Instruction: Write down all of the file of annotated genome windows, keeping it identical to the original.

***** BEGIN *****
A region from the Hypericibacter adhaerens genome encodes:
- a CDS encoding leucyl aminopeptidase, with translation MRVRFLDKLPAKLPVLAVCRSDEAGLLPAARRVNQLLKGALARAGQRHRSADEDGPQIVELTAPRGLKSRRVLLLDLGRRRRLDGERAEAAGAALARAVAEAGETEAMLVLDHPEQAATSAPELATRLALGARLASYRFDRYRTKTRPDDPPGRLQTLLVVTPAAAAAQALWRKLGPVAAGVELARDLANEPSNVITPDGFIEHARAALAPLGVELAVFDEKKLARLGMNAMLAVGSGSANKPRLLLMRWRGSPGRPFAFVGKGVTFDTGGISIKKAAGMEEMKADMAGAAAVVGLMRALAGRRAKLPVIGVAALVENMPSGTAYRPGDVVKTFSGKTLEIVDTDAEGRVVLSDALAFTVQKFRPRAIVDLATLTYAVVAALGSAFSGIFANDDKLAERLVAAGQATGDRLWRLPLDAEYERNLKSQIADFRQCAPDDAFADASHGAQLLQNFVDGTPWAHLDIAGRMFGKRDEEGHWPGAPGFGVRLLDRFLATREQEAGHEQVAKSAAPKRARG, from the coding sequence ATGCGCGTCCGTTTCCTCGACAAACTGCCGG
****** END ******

A region from the Hypericibacter adhaerens genome encodes:
- a CDS encoding leucyl aminopeptidase, with translation MRVRFLDKLPAKLPVLAVCRSDEAGLLPAARRVNQLLKGALARAGQRHRSADEDGPQIVELTAPRGLKSRRVLLLDLGRRRRLDGERAEAAGAALARAVAEAGETEAMLVLDHPEQAATSAPELATRLALGARLASYRFDRYRTKTRPDDPPGRLQTLLVVTPAAAAAQALWRKLGPVAAGVELARDLANEPSNVITPDGFIEHARAALAPLGVELAVFDEKKLARLGMNAMLAVGSGSANKPRLLLMRWRGSPGRPFAFVGKGVTFDTGGISIKKAAGMEEMKADMAGAAAVVGLMRALAGRRAKLPVIGVAALVENMPSGTAYRPGDVVKTFSGKTLEIVDTDAEGRVVLSDALAFTVQKFRPRAIVDLATLTYAVVAALGSAFSGIFANDDKLAERLVAAGQATGDRLWRLPLDAEYERNLKSQIADFRQCAPDDAFADASHGAQLLQNFVDGTPWAHLDIAGRMFGKRDEEGHWPGAPGFGVRLLDRFLATREQEAGHEQVAKSAAPKRARG, from the coding sequence ATGCGCGTCCGTTTCCTCGACAAACTGCCGG